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School libraries are losing visitors since the design lacks children’s participation. Children’s involvement in decision-making has been an international calling, especially after the ratification of the UN Convention on the Rights of Children (UNCRC) in Sweden in 2020. While in a traditional design process, where the design team makes most of the design decisions, this project investigates the question of how a designer could involve children and be informed by their ideas. Also, it explores the design of physical objects that can motivate children to read in the school library.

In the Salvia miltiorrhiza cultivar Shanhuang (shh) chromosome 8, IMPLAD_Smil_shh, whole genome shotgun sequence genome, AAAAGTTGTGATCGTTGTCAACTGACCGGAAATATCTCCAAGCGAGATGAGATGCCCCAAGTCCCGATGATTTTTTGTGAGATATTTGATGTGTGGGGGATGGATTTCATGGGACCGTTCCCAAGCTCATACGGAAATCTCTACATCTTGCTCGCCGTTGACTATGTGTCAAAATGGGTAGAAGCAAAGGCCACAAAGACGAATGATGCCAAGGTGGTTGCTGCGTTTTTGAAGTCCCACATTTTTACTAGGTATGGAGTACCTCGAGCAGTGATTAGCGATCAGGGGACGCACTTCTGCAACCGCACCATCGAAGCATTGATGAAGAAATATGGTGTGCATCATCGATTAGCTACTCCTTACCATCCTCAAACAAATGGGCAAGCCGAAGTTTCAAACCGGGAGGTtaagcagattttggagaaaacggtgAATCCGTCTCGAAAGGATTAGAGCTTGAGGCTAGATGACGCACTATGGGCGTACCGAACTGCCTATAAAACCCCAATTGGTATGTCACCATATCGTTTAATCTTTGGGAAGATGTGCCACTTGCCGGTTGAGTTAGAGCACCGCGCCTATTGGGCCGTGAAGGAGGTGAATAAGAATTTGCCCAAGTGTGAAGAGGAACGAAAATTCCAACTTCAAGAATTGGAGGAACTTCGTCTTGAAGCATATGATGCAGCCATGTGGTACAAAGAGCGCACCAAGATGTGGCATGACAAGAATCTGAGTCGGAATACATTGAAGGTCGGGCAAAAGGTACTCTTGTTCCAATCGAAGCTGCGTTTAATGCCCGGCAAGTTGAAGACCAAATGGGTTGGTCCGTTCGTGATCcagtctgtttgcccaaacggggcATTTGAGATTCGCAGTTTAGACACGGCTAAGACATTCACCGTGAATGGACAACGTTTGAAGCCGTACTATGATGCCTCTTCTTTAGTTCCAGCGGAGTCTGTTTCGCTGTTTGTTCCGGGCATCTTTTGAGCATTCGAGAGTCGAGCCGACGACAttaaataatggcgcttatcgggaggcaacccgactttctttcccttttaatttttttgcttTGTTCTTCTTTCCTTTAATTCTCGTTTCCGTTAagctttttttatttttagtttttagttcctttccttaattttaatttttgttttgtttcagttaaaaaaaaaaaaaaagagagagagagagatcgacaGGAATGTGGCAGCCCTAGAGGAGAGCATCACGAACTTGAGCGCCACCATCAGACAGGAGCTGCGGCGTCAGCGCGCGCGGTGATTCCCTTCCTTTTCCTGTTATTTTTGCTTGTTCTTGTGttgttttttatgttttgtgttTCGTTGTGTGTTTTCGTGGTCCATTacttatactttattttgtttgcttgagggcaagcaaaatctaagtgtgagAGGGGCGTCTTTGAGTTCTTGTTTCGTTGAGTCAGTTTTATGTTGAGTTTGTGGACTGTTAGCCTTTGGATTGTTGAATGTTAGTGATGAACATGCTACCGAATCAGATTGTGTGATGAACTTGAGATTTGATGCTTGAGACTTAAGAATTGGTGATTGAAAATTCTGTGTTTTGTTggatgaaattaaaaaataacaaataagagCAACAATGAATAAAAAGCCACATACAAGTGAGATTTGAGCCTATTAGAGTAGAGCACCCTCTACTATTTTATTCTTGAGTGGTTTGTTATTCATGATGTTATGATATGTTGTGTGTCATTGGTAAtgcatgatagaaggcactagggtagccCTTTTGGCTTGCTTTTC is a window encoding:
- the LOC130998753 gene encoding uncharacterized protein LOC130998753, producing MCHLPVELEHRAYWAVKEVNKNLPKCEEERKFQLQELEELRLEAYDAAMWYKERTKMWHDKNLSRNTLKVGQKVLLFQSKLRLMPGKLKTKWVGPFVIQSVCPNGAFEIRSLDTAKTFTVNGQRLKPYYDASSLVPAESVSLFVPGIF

This project applied a bottom-up participatory design with children to tackle the problem. The goal of this project is to create a series of spatial products for the school library to enhance students’ reading experience. This project has three phases: research-informed design, idea co-generation, and product development. Specific methods applied in the stages are situation mapping, design for co-design, arts-based workshop with children, qualitative analysis, real-life trial, 3D modeling, rendering, testing with scale models. The result of the project is the Bookworm – embodied library hacking objects. By re-defining the library reading experience with children, the Bookworm challenges the stereotypical image of school library furniture. The product carries values of physiology, cognition, and sociology. It presents a new ergonomic way to read in the students’ favorite postures. At the same time, it offers another definition of library reading activities. Moreover, the potential for space modification changes the choreography between children and elements of the school library.